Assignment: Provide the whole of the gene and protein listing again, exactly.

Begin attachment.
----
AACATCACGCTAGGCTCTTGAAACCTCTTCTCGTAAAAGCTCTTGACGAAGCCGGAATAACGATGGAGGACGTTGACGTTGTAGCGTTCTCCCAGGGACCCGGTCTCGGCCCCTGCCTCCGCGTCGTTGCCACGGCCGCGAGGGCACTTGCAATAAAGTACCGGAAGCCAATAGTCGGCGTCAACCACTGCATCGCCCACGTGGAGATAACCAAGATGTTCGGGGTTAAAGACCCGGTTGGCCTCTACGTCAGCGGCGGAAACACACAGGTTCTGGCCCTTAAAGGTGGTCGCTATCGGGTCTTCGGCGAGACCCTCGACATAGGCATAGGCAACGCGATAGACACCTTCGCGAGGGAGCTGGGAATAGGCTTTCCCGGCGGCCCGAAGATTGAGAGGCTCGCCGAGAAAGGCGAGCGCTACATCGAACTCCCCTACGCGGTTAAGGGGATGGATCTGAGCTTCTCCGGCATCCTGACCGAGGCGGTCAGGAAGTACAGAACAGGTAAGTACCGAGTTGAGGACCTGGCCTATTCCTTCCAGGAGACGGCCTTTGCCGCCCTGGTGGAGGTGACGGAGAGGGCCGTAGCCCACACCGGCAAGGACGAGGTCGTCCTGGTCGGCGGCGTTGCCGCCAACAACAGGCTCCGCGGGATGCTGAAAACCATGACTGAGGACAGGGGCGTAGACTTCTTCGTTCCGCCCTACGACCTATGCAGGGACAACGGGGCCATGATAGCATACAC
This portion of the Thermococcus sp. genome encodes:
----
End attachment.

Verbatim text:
AACATCACGCTAGGCTCTTGAAACCTCTTCTCGTAAAAGCTCTTGACGAAGCCGGAATAACGATGGAGGACGTTGACGTTGTAGCGTTCTCCCAGGGACCCGGTCTCGGCCCCTGCCTCCGCGTCGTTGCCACGGCCGCGAGGGCACTTGCAATAAAGTACCGGAAGCCAATAGTCGGCGTCAACCACTGCATCGCCCACGTGGAGATAACCAAGATGTTCGGGGTTAAAGACCCGGTTGGCCTCTACGTCAGCGGCGGAAACACACAGGTTCTGGCCCTTAAAGGTGGTCGCTATCGGGTCTTCGGCGAGACCCTCGACATAGGCATAGGCAACGCGATAGACACCTTCGCGAGGGAGCTGGGAATAGGCTTTCCCGGCGGCCCGAAGATTGAGAGGCTCGCCGAGAAAGGCGAGCGCTACATCGAACTCCCCTACGCGGTTAAGGGGATGGATCTGAGCTTCTCCGGCATCCTGACCGAGGCGGTCAGGAAGTACAGAACAGGTAAGTACCGAGTTGAGGACCTGGCCTATTCCTTCCAGGAGACGGCCTTTGCCGCCCTGGTGGAGGTGACGGAGAGGGCCGTAGCCCACACCGGCAAGGACGAGGTCGTCCTGGTCGGCGGCGTTGCCGCCAACAACAGGCTCCGCGGGATGCTGAAAACCATGACTGAGGACAGGGGCGTAGACTTCTTCGTTCCGCCCTACGACCTATGCAGGGACAACGGGGCCATGATAGCATACAC
This portion of the Thermococcus sp. genome encodes: